By now, the dangers of texting while driving are well-known. Everyone hears the statistics on TV, electronic billboards, and by every other means of communication. It falls under the umbrella of distracted driving, and for good reason. It’s been a primary source of deadly accidents all across the country for years, but are people listening?
The State of New Jersey has understood that it’s a public crisis for a long time. A law was even enacted in 2012 making it illegal, and mandating that all cell phone use be done hands-free. This usage does not allow for any texting, which is strictly banned to cut down on the number of car accidents the state sees.
Planning dinner leads to death
A woman, who was well known in the community for her non-profit work, is being held responsible for the death of a pedestrian killed during a violent car crash. She was texting about dinner plans, and hit another car stopped at a red light with such force that it caused the stopped vehicle to smash into a woman in a crosswalk. The pedestrian died less than a week later in an area hospital.
The driver claimed she was adjusting a window defroster at the time of the crash, however a partial text reply back to her dinner companion showed she was, more likely than not, in the process of typing her response at the time of the crash. Because of her texting, the driver – now defendant – is facing 10 years in prison for vehicular homicide.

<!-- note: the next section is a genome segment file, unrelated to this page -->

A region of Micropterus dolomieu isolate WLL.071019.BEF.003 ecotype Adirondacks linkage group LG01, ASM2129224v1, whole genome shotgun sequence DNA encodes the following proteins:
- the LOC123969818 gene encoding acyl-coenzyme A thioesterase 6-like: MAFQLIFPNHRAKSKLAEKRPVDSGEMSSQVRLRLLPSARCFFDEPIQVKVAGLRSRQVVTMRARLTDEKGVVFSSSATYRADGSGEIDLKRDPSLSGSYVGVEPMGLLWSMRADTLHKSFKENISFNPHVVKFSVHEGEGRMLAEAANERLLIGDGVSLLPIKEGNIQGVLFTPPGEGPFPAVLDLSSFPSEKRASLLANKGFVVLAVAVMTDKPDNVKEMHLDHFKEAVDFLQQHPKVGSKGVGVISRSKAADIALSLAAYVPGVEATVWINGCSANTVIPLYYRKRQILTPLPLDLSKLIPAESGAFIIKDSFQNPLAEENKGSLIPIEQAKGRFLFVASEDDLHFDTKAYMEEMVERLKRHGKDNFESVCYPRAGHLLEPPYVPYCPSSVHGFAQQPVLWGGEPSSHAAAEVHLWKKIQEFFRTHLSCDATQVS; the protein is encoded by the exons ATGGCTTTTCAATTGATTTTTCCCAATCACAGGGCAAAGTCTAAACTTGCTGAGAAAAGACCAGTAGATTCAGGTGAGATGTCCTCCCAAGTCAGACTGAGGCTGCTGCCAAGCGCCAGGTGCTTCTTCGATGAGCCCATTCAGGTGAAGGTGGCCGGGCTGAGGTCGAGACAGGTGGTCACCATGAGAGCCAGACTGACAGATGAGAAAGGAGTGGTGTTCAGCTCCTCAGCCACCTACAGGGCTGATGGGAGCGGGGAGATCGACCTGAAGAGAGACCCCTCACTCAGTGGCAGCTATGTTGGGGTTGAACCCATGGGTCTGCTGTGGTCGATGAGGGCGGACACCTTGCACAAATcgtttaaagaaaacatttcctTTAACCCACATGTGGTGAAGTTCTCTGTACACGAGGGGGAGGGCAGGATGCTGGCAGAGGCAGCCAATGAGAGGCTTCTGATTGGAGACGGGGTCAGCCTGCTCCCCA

Solving the problem
The challenge of enforcing texting bans (and proving distracted driver claims) has prompted an Israeli company to create new technology to catch drivers in the act of cell phone use while driving. Nevada is currently considering implementing the device; so is New Jersey, along with New York, Tennessee, and Chicago.
The “textalyzer” device, akin to a breathalyzer for phones, can show police recent activity on a phone by plugging it in and scanning for use. This means more than just looking for texting activity. It means email, social media – everything. Data that could be transferred from a cell phone into the hands of law enforcement during the process is a huge concern right alongside violating constitutional protections. The questions is, will a device that could potentially show liability and help curb texting violate your Constitutional rights against involuntary search and seizure?
Until we know for the sure, the best thing you can do while you’re driving is put your phone away. If you need it for GPS purposes, then pause all calls and texts. It could help save lives, including yours.
The car accident attorneys at Eichen Crutchlow Zaslow, LLP want the roads of New Jersey to be safer. If you have been hurt by a distracted or reckless driver, get the counsel you need to secure the compensation you deserve. To schedule your free, no obligation consultation in our Edison, Toms River, or Red Bank offices, call 732-777-0100, or we welcome you to reach out to us through our contact page.